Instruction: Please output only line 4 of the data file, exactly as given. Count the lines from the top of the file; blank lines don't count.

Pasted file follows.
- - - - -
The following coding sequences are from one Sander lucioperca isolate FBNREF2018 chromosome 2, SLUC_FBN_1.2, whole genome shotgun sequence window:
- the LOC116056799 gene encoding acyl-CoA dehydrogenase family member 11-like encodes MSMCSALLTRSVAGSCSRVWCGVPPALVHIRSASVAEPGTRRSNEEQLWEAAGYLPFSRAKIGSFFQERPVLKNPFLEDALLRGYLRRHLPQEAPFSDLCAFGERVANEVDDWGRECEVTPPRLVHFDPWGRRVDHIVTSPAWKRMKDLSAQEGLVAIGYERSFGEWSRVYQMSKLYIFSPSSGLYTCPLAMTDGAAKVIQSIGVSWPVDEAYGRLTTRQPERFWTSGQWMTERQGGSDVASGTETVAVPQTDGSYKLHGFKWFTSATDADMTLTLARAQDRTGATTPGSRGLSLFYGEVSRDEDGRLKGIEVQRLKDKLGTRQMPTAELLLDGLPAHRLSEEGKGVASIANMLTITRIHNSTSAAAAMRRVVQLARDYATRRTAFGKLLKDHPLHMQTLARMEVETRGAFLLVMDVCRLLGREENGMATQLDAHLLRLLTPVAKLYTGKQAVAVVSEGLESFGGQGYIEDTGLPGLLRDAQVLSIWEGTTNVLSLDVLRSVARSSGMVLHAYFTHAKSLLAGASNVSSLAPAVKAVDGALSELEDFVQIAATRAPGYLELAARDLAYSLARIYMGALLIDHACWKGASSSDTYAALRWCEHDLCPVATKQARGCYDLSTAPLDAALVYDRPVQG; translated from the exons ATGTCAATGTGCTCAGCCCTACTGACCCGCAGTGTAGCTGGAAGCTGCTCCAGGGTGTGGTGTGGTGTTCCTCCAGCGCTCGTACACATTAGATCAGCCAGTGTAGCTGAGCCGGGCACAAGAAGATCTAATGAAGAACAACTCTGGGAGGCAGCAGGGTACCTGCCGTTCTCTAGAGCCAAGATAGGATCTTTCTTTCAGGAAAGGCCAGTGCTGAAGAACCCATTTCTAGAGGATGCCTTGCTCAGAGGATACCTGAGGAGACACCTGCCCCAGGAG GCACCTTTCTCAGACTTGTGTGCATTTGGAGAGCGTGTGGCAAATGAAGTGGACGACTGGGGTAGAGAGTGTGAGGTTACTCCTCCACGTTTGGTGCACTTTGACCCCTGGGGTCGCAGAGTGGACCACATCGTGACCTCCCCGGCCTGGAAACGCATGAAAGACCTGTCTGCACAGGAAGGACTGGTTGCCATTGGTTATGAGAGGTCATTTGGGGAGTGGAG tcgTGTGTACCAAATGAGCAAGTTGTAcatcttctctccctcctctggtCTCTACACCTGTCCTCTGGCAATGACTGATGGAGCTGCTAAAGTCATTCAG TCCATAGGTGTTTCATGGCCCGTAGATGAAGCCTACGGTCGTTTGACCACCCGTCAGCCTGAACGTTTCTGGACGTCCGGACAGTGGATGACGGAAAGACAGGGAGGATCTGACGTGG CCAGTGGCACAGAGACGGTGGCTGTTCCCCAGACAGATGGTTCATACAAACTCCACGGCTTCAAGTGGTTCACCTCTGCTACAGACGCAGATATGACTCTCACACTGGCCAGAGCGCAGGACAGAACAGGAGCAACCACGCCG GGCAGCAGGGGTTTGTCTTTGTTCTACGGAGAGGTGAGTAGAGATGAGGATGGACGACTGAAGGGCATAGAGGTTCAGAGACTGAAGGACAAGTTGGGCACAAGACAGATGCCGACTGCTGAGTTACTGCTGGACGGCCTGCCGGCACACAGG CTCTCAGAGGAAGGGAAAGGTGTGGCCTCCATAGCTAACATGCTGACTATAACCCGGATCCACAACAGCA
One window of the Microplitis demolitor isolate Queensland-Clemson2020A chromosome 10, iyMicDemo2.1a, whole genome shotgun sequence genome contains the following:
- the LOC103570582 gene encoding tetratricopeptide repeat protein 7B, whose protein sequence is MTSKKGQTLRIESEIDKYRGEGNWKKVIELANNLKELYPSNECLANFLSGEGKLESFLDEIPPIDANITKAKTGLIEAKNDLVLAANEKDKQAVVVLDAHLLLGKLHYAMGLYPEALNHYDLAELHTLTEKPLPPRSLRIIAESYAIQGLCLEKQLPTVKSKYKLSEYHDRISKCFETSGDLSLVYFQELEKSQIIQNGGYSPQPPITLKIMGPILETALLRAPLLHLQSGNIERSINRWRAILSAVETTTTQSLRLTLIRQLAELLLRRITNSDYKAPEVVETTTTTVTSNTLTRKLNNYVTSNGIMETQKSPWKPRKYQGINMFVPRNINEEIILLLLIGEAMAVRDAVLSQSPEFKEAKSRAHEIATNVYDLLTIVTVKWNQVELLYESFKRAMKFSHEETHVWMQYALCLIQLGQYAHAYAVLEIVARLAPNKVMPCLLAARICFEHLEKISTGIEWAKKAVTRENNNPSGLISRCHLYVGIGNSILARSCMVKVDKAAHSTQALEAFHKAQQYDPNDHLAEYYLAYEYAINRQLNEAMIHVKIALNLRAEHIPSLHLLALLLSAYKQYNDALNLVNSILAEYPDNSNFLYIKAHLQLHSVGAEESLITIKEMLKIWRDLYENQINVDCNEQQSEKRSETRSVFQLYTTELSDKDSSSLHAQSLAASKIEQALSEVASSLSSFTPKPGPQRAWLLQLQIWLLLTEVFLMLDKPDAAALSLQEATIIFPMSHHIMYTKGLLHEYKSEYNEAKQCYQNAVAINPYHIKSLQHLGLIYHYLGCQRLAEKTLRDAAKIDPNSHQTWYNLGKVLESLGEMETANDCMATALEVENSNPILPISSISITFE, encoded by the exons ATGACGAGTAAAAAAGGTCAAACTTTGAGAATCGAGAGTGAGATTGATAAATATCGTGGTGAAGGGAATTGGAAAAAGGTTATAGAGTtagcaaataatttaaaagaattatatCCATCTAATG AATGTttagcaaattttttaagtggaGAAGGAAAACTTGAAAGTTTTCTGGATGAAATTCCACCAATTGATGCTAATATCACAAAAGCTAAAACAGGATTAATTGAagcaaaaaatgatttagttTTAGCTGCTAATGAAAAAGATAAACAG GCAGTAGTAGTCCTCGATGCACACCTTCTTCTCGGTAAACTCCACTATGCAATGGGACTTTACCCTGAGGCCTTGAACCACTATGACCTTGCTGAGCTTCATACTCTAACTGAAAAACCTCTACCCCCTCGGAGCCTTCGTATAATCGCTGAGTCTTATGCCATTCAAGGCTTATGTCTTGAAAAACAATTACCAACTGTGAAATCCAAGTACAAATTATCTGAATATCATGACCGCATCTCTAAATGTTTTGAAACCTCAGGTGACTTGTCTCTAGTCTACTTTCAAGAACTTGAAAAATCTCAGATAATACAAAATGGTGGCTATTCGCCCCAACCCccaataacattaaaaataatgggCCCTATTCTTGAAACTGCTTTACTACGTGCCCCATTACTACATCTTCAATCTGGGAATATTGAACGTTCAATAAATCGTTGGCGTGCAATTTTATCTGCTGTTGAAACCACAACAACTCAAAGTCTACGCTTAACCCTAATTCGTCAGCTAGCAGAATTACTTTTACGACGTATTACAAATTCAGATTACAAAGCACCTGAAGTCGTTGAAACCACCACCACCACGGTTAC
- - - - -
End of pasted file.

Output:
- the LOC103570582 gene encoding tetratricopeptide repeat protein 7B, whose protein sequence is MTSKKGQTLRIESEIDKYRGEGNWKKVIELANNLKELYPSNECLANFLSGEGKLESFLDEIPPIDANITKAKTGLIEAKNDLVLAANEKDKQAVVVLDAHLLLGKLHYAMGLYPEALNHYDLAELHTLTEKPLPPRSLRIIAESYAIQGLCLEKQLPTVKSKYKLSEYHDRISKCFETSGDLSLVYFQELEKSQIIQNGGYSPQPPITLKIMGPILETALLRAPLLHLQSGNIERSINRWRAILSAVETTTTQSLRLTLIRQLAELLLRRITNSDYKAPEVVETTTTTVTSNTLTRKLNNYVTSNGIMETQKSPWKPRKYQGINMFVPRNINEEIILLLLIGEAMAVRDAVLSQSPEFKEAKSRAHEIATNVYDLLTIVTVKWNQVELLYESFKRAMKFSHEETHVWMQYALCLIQLGQYAHAYAVLEIVARLAPNKVMPCLLAARICFEHLEKISTGIEWAKKAVTRENNNPSGLISRCHLYVGIGNSILARSCMVKVDKAAHSTQALEAFHKAQQYDPNDHLAEYYLAYEYAINRQLNEAMIHVKIALNLRAEHIPSLHLLALLLSAYKQYNDALNLVNSILAEYPDNSNFLYIKAHLQLHSVGAEESLITIKEMLKIWRDLYENQINVDCNEQQSEKRSETRSVFQLYTTELSDKDSSSLHAQSLAASKIEQALSEVASSLSSFTPKPGPQRAWLLQLQIWLLLTEVFLMLDKPDAAALSLQEATIIFPMSHHIMYTKGLLHEYKSEYNEAKQCYQNAVAINPYHIKSLQHLGLIYHYLGCQRLAEKTLRDAAKIDPNSHQTWYNLGKVLESLGEMETANDCMATALEVENSNPILPISSISITFE, encoded by the exons ATGACGAGTAAAAAAGGTCAAACTTTGAGAATCGAGAGTGAGATTGATAAATATCGTGGTGAAGGGAATTGGAAAAAGGTTATAGAGTtagcaaataatttaaaagaattatatCCATCTAATG AATGTttagcaaattttttaagtggaGAAGGAAAACTTGAAAGTTTTCTGGATGAAATTCCACCAATTGATGCTAATATCACAAAAGCTAAAACAGGATTAATTGAagcaaaaaatgatttagttTTAGCTGCTAATGAAAAAGATAAACAG GCAGTAGTAGTCCTCGATGCACACCTTCTTCTCGGTAAACTCCACTATGCAATGGGACTTTACCCTGAGGCCTTGAACCACTATGACCTTGCTGAGCTTCATACTCTAACTGAAAAACCTCTACCCCCTCGGAGCCTTCGTATAATCGCTGAGTCTTATGCCATTCAAGGCTTATGTCTTGAAAAACAATTACCAACTGTGAAATCCAAGTACAAATTATCTGAATATCATGACCGCATCTCTAAATGTTTTGAAACCTCAGGTGACTTGTCTCTAGTCTACTTTCAAGAACTTGAAAAATCTCAGATAATACAAAATGGTGGCTATTCGCCCCAACCCccaataacattaaaaataatgggCCCTATTCTTGAAACTGCTTTACTACGTGCCCCATTACTACATCTTCAATCTGGGAATATTGAACGTTCAATAAATCGTTGGCGTGCAATTTTATCTGCTGTTGAAACCACAACAACTCAAAGTCTACGCTTAACCCTAATTCGTCAGCTAGCAGAATTACTTTTACGACGTATTACAAATTCAGATTACAAAGCACCTGAAGTCGTTGAAACCACCACCACCACGGTTAC